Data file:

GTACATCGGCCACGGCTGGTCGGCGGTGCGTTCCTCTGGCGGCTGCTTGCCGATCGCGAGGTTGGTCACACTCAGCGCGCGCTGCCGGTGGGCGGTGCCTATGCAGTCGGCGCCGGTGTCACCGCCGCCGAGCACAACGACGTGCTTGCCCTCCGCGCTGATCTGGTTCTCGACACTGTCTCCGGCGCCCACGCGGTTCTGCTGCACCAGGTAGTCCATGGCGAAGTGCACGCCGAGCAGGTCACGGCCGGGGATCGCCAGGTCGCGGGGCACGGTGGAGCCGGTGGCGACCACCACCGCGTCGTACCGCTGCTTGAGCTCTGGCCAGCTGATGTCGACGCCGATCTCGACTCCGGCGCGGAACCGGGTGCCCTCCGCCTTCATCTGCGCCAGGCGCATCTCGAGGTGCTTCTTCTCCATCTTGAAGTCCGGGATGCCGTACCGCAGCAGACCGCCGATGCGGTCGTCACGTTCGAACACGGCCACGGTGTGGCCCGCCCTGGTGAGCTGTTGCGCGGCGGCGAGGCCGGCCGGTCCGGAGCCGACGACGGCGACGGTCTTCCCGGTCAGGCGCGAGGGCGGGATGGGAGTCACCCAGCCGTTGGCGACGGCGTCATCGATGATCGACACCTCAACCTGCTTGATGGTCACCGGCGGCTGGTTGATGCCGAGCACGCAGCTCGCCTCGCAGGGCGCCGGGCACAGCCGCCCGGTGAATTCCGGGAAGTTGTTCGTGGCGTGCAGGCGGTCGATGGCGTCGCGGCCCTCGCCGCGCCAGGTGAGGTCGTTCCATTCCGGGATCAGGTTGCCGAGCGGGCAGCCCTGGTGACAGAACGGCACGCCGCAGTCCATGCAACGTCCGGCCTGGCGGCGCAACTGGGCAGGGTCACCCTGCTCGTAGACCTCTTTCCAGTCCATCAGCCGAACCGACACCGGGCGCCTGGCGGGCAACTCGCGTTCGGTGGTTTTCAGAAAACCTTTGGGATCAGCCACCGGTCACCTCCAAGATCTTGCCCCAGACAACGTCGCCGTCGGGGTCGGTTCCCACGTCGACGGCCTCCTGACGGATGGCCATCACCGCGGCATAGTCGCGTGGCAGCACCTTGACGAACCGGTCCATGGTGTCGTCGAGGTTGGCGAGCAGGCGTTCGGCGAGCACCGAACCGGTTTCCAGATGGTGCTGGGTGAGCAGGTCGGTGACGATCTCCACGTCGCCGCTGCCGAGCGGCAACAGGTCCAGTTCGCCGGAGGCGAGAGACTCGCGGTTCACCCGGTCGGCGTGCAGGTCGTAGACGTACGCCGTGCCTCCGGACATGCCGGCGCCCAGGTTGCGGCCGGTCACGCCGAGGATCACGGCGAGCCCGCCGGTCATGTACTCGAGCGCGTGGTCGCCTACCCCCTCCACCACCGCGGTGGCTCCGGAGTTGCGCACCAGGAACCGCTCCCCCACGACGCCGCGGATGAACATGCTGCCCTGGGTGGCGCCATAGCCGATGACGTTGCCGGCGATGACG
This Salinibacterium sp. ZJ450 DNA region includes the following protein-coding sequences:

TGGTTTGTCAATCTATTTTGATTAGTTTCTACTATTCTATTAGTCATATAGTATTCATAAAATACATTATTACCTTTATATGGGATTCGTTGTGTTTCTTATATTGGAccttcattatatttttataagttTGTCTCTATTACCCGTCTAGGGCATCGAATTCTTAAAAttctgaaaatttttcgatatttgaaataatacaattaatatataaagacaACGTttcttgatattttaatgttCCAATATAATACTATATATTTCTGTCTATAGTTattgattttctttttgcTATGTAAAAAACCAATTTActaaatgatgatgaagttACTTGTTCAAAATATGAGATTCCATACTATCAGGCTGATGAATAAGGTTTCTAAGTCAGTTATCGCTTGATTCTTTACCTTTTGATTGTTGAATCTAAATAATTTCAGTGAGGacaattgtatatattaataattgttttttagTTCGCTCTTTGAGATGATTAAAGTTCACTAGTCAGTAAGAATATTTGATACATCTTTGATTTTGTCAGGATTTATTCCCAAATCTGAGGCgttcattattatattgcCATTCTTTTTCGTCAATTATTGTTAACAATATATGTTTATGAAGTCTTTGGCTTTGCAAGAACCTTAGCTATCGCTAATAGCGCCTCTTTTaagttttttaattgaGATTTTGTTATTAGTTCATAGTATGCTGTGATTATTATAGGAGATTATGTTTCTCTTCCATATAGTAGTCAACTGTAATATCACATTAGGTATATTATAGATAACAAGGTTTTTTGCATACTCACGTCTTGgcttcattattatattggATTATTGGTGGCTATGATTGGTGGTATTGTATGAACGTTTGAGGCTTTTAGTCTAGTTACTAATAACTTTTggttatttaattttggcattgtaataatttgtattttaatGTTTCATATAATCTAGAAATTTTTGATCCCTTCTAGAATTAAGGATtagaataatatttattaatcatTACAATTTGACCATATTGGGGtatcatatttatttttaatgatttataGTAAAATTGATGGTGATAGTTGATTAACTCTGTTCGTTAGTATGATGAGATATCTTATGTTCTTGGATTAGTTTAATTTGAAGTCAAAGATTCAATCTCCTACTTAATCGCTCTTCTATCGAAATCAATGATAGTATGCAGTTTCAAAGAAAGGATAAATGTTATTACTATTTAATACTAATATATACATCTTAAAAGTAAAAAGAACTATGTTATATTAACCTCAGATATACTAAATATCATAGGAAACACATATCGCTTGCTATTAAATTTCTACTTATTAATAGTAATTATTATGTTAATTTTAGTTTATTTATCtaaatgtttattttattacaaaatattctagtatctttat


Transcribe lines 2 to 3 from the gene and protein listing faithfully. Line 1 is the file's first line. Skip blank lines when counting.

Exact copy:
This Salinibacterium sp. ZJ450 DNA region includes the following protein-coding sequences:

TGGTTTGTCAATCTATTTTGATTAGTTTCTACTATTCTATTAGTCATATAGTATTCATAAAATACATTATTACCTTTATATGGGATTCGTTGTGTTTCTTATATTGGAccttcattatatttttataagttTGTCTCTATTACCCGTCTAGGGCATCGAATTCTTAAAAttctgaaaatttttcgatatttgaaataatacaattaatatataaagacaACGTttcttgatattttaatgttCCAATATAATACTATATATTTCTGTCTATAGTTattgattttctttttgcTATGTAAAAAACCAATTTActaaatgatgatgaagttACTTGTTCAAAATATGAGATTCCATACTATCAGGCTGATGAATAAGGTTTCTAAGTCAGTTATCGCTTGATTCTTTACCTTTTGATTGTTGAATCTAAATAATTTCAGTGAGGacaattgtatatattaataattgttttttagTTCGCTCTTTGAGATGATTAAAGTTCACTAGTCAGTAAGAATATTTGATACATCTTTGATTTTGTCAGGATTTATTCCCAAATCTGAGGCgttcattattatattgcCATTCTTTTTCGTCAATTATTGTTAACAATATATGTTTATGAAGTCTTTGGCTTTGCAAGAACCTTAGCTATCGCTAATAGCGCCTCTTTTaagttttttaattgaGATTTTGTTATTAGTTCATAGTATGCTGTGATTATTATAGGAGATTATGTTTCTCTTCCATATAGTAGTCAACTGTAATATCACATTAGGTATATTATAGATAACAAGGTTTTTTGCATACTCACGTCTTGgcttcattattatattggATTATTGGTGGCTATGATTGGTGGTATTGTATGAACGTTTGAGGCTTTTAGTCTAGTTACTAATAACTTTTggttatttaattttggcattgtaataatttgtattttaatGTTTCATATAATCTAGAAATTTTTGATCCCTTCTAGAATTAAGGATtagaataatatttattaatcatTACAATTTGACCATATTGGGGtatcatatttatttttaatgatttataGTAAAATTGATGGTGATAGTTGATTAACTCTGTTCGTTAGTATGATGAGATATCTTATGTTCTTGGATTAGTTTAATTTGAAGTCAAAGATTCAATCTCCTACTTAATCGCTCTTCTATCGAAATCAATGATAGTATGCAGTTTCAAAGAAAGGATAAATGTTATTACTATTTAATACTAATATATACATCTTAAAAGTAAAAAGAACTATGTTATATTAACCTCAGATATACTAAATATCATAGGAAACACATATCGCTTGCTATTAAATTTCTACTTATTAATAGTAATTATTATGTTAATTTTAGTTTATTTATCtaaatgtttattttattacaaaatattctagtatctttat